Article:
Global, Regional, and National Prevalence of Anemia and Its Causes in 204 Countries and Territories, 1990–2019


Objectives: To estimate the total prevalence of anemia by severity and quantify the contribution attributable to 35 underlying causes for 204 countries and territories by age and sex from 1990 to 2019.

Methods: We conducted a systematic review for data on mean and standard deviation of hemoglobin (Hb) by age and sex. Using a 3-step spatio-temporal Gaussian process regression, we estimated mean and standard deviation Hb by location, age, and sex from 1990 to 2019. We then calculated the total distribution of hemoglobin for each location, year, age, and sex and quantified the prevalence of anemia by severity (mild, moderate, and severe). Finally, using a counterfactual analysis, we calculated the portion of total anemia prevalence attributable to 35 causes using cause-specific Hb shifts, cause prevalence, and the overall Hb distribution for each location, year, age, and sex.

Results: All ages anemia prevalence was 22.8% (95% CI: 22.6–23.1) globally in 2019, a decrease from 27.0% (26.7–27.2) in 1990. While prevalence decreased over this time, total cases of anemia increased from 1.42 (1.41–1.43) billion in 1990 to 1.74 (1.72–1.76) billion in 2019. Prevalence was highest among children under five years, with a combined prevalence of 39.7% (39.0–40.4) in 2019. Globally, 54.1% (53.8–54.4) of anemia cases were mild, 42.5% (42.2–42.7) were moderate, and 3.4% (3.3–3.5) were severe. Anemia was responsible for 58.6 (40.14–81.1) million years lived with disability in 2019. The regions with the highest burden were Western Sub-Saharan Africa, South Asia, and Central Sub-Saharan Africa. The top three contributing causes globally were Dietary iron deficiency, Vitamin A deficiency, and Beta-thalassemia trait, respectively.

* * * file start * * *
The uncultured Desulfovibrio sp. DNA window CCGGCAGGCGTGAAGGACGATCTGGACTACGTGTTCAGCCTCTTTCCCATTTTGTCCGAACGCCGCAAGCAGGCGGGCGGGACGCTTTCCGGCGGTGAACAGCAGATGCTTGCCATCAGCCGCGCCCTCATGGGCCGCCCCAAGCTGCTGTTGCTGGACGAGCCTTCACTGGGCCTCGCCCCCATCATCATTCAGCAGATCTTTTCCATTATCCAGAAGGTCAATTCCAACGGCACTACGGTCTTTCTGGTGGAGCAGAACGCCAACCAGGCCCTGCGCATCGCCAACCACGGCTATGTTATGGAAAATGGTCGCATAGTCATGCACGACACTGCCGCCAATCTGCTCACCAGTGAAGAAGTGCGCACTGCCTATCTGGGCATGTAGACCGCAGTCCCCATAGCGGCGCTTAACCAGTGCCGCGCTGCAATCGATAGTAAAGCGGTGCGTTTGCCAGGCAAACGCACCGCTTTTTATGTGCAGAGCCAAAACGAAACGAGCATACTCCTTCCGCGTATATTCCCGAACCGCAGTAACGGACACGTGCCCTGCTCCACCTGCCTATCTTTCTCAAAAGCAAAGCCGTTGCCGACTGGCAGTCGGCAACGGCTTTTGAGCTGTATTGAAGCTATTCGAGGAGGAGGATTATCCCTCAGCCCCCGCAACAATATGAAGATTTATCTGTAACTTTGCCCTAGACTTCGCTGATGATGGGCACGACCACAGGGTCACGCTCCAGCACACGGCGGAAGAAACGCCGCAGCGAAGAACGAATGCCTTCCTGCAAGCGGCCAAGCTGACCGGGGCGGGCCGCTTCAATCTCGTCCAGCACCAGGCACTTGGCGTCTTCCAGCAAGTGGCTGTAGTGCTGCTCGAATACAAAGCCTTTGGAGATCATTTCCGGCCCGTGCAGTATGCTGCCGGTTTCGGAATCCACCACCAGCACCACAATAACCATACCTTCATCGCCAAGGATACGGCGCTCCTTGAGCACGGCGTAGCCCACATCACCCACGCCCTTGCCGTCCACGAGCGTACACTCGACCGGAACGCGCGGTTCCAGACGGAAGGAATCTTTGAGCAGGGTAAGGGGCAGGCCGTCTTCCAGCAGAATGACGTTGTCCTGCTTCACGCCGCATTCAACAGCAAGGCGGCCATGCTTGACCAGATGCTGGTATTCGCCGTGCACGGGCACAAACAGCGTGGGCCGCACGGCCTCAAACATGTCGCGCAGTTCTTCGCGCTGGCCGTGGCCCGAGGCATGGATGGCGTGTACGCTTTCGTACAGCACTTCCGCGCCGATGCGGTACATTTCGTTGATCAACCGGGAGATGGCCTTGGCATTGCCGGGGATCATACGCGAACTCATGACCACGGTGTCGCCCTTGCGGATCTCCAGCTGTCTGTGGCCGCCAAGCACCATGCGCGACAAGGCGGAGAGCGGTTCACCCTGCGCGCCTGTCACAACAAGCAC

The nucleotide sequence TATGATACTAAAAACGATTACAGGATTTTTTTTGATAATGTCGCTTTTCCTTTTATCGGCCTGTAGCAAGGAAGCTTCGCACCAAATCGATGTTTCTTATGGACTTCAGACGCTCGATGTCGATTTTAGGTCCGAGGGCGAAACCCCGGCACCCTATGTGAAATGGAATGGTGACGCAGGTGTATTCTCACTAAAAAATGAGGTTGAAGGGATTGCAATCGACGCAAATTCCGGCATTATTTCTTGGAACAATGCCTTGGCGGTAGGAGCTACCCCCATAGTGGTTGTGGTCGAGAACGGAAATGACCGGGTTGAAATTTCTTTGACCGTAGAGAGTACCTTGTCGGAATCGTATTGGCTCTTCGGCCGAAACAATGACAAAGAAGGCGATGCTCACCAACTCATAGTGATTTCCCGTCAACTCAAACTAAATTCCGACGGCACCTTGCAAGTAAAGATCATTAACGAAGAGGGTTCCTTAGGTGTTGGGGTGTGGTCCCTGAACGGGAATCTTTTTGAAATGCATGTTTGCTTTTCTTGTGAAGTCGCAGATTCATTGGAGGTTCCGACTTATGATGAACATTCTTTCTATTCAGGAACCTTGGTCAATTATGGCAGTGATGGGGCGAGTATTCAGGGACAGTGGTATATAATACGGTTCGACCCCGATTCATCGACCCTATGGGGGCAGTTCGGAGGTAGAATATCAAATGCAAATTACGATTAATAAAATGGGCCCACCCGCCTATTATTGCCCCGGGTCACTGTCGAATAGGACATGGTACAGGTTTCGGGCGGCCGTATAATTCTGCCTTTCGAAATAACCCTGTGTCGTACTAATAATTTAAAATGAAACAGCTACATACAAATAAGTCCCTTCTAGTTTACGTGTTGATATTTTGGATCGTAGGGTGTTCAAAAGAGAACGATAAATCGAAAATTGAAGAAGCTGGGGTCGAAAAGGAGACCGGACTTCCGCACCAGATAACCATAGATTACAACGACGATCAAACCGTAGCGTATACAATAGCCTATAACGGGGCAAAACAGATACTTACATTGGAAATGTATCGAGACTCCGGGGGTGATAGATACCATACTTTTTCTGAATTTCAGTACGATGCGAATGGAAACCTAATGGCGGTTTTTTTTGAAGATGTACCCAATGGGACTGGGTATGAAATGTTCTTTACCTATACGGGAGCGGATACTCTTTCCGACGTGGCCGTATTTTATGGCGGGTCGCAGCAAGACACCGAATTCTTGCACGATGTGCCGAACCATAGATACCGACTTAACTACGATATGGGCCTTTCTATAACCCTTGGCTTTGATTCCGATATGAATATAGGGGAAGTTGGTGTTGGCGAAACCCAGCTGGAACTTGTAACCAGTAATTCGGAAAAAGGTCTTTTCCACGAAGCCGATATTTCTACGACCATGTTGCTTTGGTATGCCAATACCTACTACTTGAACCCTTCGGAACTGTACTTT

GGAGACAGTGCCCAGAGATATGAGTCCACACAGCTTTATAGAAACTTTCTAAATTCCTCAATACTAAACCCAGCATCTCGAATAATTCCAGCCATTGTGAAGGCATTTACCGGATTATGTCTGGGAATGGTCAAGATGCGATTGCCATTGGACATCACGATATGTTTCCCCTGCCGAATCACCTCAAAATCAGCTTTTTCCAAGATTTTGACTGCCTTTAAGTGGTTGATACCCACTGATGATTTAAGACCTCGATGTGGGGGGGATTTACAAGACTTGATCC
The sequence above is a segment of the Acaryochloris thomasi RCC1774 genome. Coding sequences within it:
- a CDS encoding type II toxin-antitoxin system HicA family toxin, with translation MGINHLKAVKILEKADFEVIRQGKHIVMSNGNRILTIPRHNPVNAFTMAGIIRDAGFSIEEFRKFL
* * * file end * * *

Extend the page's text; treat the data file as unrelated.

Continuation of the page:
Conclusions: Despite reductions in anemia prevalence globally, the burden of anemia remains persistently high in many regions. An increased focus on interventions is needed to accelerate progress toward meeting Global Nutrition Target 2, a 50% reduction of anemia in women of reproductive age by 2025, and to alleviate the substantial health loss in children under five years of age. These estimates of total burden of anemia by severity and its underlying causes allow for more precise targeting of interventions to the highest-burden regions and the causes contributing the most to total prevalence.

Current Developments in Nutrition